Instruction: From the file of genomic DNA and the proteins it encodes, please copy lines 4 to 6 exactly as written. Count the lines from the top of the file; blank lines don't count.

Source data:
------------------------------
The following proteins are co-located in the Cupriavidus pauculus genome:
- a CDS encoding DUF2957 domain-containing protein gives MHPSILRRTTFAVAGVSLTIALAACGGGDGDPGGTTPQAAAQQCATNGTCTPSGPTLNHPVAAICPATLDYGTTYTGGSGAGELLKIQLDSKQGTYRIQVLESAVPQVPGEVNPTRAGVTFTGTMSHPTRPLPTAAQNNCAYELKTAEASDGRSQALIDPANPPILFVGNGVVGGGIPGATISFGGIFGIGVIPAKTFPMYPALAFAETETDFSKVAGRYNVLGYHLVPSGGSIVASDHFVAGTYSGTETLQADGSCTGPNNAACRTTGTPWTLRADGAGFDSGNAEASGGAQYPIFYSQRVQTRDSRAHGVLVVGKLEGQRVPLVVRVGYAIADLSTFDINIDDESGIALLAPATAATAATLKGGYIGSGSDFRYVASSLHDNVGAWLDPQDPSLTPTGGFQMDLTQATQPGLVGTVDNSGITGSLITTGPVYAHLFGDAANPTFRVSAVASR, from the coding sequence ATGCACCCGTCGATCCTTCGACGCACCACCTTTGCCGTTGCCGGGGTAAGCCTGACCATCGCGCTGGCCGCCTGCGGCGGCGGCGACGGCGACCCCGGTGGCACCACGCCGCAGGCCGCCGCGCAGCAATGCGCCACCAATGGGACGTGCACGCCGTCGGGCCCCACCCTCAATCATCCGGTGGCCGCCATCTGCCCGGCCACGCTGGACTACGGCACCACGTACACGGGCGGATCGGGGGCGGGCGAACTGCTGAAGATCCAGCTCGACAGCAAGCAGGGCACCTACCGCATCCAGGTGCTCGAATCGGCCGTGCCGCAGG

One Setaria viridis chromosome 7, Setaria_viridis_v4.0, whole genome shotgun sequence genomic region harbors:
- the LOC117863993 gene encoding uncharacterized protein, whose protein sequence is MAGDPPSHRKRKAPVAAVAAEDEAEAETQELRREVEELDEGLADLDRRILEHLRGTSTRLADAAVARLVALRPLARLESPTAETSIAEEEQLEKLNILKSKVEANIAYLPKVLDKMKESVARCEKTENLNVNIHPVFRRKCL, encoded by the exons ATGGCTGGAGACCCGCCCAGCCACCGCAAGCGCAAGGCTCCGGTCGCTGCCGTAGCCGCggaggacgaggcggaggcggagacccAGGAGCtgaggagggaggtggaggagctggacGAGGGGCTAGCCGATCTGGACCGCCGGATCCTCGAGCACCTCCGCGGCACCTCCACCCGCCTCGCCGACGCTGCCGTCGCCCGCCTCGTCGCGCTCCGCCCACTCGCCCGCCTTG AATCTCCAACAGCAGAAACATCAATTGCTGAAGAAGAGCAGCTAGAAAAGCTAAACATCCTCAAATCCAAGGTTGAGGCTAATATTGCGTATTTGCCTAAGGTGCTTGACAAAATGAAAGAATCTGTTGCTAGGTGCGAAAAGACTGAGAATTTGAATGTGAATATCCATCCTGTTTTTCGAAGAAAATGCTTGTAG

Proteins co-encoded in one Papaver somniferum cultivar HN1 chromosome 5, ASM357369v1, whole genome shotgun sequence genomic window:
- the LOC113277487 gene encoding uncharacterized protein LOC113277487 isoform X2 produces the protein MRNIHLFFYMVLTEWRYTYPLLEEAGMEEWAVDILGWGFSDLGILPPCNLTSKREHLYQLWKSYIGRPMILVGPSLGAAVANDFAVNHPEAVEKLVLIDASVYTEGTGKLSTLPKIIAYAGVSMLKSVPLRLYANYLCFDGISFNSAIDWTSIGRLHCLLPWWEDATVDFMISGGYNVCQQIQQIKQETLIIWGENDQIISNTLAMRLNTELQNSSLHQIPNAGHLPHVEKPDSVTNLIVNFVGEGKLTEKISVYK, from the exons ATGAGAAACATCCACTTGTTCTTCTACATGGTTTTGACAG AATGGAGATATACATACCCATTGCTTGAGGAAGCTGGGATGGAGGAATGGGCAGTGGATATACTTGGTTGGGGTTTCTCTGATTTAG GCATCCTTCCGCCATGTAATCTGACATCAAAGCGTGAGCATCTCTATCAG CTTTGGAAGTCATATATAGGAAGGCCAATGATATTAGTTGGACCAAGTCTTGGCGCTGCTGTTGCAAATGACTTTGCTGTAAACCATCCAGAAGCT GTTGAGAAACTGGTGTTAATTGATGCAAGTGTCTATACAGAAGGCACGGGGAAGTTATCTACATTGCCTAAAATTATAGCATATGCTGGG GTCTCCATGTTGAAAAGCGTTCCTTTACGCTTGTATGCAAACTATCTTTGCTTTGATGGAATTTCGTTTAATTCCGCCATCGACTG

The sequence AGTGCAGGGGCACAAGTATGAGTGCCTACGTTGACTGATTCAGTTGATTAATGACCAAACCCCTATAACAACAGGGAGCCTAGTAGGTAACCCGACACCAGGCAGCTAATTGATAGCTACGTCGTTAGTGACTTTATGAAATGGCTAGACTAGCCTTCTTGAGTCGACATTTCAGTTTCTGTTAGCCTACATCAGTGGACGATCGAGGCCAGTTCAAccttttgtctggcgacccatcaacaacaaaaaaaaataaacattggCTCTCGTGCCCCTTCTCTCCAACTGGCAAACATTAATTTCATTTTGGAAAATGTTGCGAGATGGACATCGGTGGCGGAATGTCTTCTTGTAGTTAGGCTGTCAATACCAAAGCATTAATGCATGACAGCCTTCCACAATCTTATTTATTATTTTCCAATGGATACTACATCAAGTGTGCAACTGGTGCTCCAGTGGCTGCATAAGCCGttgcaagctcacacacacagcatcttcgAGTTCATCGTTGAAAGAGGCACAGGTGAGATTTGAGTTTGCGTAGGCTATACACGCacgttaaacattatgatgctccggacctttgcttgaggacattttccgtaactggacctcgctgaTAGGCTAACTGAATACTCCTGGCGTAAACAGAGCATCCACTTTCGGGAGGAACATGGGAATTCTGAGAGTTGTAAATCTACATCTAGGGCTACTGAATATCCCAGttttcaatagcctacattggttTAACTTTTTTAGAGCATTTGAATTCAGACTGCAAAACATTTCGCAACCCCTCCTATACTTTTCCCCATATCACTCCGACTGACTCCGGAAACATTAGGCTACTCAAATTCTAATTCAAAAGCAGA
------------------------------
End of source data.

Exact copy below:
- the LOC117863993 gene encoding uncharacterized protein, whose protein sequence is MAGDPPSHRKRKAPVAAVAAEDEAEAETQELRREVEELDEGLADLDRRILEHLRGTSTRLADAAVARLVALRPLARLESPTAETSIAEEEQLEKLNILKSKVEANIAYLPKVLDKMKESVARCEKTENLNVNIHPVFRRKCL, encoded by the exons ATGGCTGGAGACCCGCCCAGCCACCGCAAGCGCAAGGCTCCGGTCGCTGCCGTAGCCGCggaggacgaggcggaggcggagacccAGGAGCtgaggagggaggtggaggagctggacGAGGGGCTAGCCGATCTGGACCGCCGGATCCTCGAGCACCTCCGCGGCACCTCCACCCGCCTCGCCGACGCTGCCGTCGCCCGCCTCGTCGCGCTCCGCCCACTCGCCCGCCTTG AATCTCCAACAGCAGAAACATCAATTGCTGAAGAAGAGCAGCTAGAAAAGCTAAACATCCTCAAATCCAAGGTTGAGGCTAATATTGCGTATTTGCCTAAGGTGCTTGACAAAATGAAAGAATCTGTTGCTAGGTGCGAAAAGACTGAGAATTTGAATGTGAATATCCATCCTGTTTTTCGAAGAAAATGCTTGTAG

Proteins co-encoded in one Papaver somniferum cultivar HN1 chromosome 5, ASM357369v1, whole genome shotgun sequence genomic window:
- the LOC113277487 gene encoding uncharacterized protein LOC113277487 isoform X2 produces the protein MRNIHLFFYMVLTEWRYTYPLLEEAGMEEWAVDILGWGFSDLGILPPCNLTSKREHLYQLWKSYIGRPMILVGPSLGAAVANDFAVNHPEAVEKLVLIDASVYTEGTGKLSTLPKIIAYAGVSMLKSVPLRLYANYLCFDGISFNSAIDWTSIGRLHCLLPWWEDATVDFMISGGYNVCQQIQQIKQETLIIWGENDQIISNTLAMRLNTELQNSSLHQIPNAGHLPHVEKPDSVTNLIVNFVGEGKLTEKISVYK, from the exons ATGAGAAACATCCACTTGTTCTTCTACATGGTTTTGACAG AATGGAGATATACATACCCATTGCTTGAGGAAGCTGGGATGGAGGAATGGGCAGTGGATATACTTGGTTGGGGTTTCTCTGATTTAG GCATCCTTCCGCCATGTAATCTGACATCAAAGCGTGAGCATCTCTATCAG CTTTGGAAGTCATATATAGGAAGGCCAATGATATTAGTTGGACCAAGTCTTGGCGCTGCTGTTGCAAATGACTTTGCTGTAAACCATCCAGAAGCT GTTGAGAAACTGGTGTTAATTGATGCAAGTGTCTATACAGAAGGCACGGGGAAGTTATCTACATTGCCTAAAATTATAGCATATGCTGGG GTCTCCATGTTGAAAAGCGTTCCTTTACGCTTGTATGCAAACTATCTTTGCTTTGATGGAATTTCGTTTAATTCCGCCATCGACTG